Improved Sand-Compaction Method for Lost-Foam Metal Casting – Tech Briefs

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Marshall Space Flight Center
An improved method of filling a molding flask with sand and compacting the sand around a refractory- coated foam mold pattern has been developed for incorporation into the lost-foam metal-casting process. In comparison with the conventional method of sand filling and compaction, this method affords more nearly complete filling of the space around the refractory-coated foam mold pattern and more thorough compaction of the sand. In so doing, this method enables the sand to better support the refractory coat under metallostatic pressure during filling of the mold with molten metal.

Sand Flows Sideways into the molding flask, instead of raining down into the flask as in the conventionalmethod.

Filling of the molding flask with sand is an important stage in the lost-foam casting process. To obtain a high-quality casting, it is necessary to ensure that the foam mold pattern is surrounded by sand compacted tightly enough so that the sand can support the refractory coat during filling with molten metal. In lost- foam casting as practiced heretofore, the refractory- coated mold pattern is placed in the molding flask and sand is rained from the top until the foam cluster is entirely embedded in sand. During filling with sand, the sand is slightly fluidized, and low- density sand/air mixture is unevenly distributed around the pattern.
To compact the sand around the pattern and to deliver sand into all passages and cavities in the pattern, horizontal and/or vertical vibrations are applied to the flask. However, controlling the motion and maximizing the compaction (and thereby minimizing the permeability) of the sand is a challenging problem. Once the sand particles at lower levels of the flask become interlocked, sand from higher levels cannot be delivered into the pattern cavities at the lower levels. Motion of sand decreases toward the bottom of the sand bed, where compaction has been achieved. If motion and compaction of sand are insufficient, penetration of the refractory coat, and consequent surface defects in the casting, may occur in regions of low compaction. To maintain the desired flow and compaction of sand, some foundries make pauses in the sand rain. However, such pauses increase filling and compaction time, thereby reducing productivity. The improved method is oriented toward maintaining the desired flow and compaction of sand without introducing pauses in the sand rain.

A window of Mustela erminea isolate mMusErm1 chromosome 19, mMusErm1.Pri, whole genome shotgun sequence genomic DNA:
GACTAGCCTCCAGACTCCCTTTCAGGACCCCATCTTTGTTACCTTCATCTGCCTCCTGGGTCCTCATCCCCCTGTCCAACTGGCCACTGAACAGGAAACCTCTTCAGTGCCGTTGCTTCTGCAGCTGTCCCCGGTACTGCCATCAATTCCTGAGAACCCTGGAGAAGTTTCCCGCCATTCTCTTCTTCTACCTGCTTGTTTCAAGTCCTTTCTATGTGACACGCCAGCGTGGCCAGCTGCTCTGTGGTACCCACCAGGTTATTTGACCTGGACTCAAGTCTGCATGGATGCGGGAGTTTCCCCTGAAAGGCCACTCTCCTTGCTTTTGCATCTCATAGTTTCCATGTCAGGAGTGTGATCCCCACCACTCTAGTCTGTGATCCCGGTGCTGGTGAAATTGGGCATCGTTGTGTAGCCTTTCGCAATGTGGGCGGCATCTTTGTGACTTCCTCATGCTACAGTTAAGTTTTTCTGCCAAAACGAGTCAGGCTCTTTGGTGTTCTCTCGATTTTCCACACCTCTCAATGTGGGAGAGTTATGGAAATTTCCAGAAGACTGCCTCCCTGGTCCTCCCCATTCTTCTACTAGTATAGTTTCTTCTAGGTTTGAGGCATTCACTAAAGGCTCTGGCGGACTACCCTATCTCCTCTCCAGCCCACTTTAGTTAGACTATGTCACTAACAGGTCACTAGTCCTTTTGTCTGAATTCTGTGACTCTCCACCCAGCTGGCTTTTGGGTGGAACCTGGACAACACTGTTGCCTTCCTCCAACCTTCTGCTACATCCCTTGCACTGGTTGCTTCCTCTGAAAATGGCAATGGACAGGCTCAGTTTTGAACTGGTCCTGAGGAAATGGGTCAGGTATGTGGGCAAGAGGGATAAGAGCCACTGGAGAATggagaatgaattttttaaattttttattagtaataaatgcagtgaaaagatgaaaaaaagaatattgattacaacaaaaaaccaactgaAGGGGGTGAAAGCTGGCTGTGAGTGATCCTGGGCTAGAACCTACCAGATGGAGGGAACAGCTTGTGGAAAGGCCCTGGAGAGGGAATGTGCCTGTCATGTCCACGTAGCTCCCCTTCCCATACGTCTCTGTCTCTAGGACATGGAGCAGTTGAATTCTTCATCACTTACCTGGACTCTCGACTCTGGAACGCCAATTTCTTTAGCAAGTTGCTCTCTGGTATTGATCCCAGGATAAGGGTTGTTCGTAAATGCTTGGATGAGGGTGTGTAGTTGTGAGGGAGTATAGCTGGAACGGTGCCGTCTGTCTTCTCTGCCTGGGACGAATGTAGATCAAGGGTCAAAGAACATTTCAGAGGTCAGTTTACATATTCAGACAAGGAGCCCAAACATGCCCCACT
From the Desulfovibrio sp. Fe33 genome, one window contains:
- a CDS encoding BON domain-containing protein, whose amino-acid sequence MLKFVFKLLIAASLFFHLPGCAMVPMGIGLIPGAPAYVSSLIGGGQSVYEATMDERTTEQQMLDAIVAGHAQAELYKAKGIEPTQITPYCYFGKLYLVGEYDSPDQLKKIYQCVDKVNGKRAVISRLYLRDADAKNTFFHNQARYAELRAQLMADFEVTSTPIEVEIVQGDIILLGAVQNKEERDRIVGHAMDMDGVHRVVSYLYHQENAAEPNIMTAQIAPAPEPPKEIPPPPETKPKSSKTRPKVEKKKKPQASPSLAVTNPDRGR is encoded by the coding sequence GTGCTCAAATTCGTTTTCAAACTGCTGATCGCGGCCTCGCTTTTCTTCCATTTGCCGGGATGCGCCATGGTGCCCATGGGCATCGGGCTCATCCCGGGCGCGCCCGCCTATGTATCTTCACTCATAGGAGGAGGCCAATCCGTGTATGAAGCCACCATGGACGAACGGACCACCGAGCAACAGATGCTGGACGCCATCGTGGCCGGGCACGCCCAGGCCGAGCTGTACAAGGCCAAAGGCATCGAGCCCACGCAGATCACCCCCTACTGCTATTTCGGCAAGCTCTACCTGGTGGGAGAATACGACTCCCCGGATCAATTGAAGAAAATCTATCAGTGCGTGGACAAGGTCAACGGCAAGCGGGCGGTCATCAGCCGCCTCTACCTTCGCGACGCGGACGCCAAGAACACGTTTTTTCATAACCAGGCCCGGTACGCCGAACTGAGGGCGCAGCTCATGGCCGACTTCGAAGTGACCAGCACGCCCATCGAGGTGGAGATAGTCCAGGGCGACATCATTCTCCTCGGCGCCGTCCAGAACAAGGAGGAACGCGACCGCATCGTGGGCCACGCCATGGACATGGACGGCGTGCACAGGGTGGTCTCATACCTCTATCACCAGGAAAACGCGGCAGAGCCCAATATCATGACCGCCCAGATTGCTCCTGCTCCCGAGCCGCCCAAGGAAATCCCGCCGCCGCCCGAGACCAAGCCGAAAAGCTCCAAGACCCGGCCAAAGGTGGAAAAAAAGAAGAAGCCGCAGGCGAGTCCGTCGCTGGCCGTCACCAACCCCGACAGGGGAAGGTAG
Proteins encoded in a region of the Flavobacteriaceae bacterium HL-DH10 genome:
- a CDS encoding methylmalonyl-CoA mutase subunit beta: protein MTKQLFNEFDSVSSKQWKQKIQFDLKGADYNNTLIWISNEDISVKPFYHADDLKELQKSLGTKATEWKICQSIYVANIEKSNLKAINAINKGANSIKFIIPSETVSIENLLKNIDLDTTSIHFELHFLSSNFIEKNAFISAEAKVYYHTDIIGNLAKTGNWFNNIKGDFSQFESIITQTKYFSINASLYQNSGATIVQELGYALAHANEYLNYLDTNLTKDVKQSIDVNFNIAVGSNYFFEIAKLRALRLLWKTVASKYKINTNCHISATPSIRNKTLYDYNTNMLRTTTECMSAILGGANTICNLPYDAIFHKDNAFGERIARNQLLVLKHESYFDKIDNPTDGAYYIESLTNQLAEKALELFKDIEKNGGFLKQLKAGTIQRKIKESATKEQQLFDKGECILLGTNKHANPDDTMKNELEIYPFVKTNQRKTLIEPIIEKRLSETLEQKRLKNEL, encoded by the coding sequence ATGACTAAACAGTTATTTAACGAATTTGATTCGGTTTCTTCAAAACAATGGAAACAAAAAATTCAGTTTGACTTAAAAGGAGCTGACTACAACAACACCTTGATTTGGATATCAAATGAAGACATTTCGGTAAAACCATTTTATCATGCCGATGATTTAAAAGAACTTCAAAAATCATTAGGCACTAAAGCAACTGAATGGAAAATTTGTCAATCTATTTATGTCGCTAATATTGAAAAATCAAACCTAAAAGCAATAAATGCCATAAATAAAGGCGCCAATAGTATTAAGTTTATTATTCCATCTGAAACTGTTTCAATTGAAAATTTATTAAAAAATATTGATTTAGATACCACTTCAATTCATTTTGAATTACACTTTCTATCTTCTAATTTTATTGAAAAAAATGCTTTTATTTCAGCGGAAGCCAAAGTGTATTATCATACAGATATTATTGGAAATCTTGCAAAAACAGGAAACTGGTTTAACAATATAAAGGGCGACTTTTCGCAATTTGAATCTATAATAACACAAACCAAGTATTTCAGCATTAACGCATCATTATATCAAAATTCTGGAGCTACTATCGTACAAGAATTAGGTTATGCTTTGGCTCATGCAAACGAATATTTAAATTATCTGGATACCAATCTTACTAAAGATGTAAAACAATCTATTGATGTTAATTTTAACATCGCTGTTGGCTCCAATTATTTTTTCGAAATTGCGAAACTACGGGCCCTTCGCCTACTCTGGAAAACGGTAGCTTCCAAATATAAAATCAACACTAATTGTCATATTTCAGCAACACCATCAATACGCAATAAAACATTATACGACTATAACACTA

In the improved method, sand is made to flow into the molding flask substantially horizontally instead of raining down as in the conventional method. For this method, one needs a double-wall molding flask. The outer wall of the flask is solid; the inner wall is perforated with uniformly distributed holes. From a hopper above the flask, sand is supplied to the annular volume between the inner and outer walls. From this annular volume, sand flows horizontally through the holes, into the space surrounding the refractory- coated foam mold pattern (see figure). As in the conventional method, the flask is vibrated to aid flow and compaction. The motion of sand is more normalized than it is in the conventional method, such that sand is delivered more nearly completely into all passages and cavities, including horizontal passages and inverted pockets. The fluidization of sand is less turbulent than it is in the conventional method. Moreover, compression forces exerted on the mold pattern by raining sand are eliminated — a beneficial effect in that such forces can distort the mold pattern.
This work was done by Sayavur I. Bakhtiyarov and Ruel A. Overfelt of Auburn University for Marshall Space Flight Center. For more information, contact Sammy Nabors, MSFC Commercialization Assistance Lead, at This email address is being protected from spambots. You need JavaScript enabled to view it..

This article first appeared in the July, 2008 issue of NASA Tech Briefs Magazine.
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